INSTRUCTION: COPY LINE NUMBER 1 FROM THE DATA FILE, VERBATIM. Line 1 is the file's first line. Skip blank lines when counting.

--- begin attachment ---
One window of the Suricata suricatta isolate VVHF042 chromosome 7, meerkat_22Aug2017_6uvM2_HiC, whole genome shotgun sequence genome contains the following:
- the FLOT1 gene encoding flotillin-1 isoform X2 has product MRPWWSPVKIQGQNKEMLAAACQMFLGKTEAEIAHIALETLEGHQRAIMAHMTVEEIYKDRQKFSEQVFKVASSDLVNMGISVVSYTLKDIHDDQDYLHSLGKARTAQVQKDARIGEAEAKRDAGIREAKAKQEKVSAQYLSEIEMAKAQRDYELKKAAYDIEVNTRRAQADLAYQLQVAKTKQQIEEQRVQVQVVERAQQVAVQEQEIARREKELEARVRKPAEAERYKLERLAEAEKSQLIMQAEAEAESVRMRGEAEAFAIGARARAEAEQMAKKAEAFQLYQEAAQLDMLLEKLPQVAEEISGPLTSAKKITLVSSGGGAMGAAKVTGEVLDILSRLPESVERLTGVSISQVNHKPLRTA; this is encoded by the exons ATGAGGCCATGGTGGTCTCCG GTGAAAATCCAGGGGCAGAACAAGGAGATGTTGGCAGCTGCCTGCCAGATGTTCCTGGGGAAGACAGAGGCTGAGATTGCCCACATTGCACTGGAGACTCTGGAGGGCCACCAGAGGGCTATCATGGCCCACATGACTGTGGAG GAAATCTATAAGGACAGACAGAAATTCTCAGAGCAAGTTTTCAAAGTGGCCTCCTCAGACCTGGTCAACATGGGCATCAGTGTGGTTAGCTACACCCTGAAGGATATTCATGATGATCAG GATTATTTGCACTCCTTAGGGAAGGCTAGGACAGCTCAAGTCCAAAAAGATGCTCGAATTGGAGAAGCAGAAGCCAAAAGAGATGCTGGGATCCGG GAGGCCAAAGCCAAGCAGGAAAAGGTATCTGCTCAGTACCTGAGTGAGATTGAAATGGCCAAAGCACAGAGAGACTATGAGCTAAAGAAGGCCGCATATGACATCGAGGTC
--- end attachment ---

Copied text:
One window of the Suricata suricatta isolate VVHF042 chromosome 7, meerkat_22Aug2017_6uvM2_HiC, whole genome shotgun sequence genome contains the following: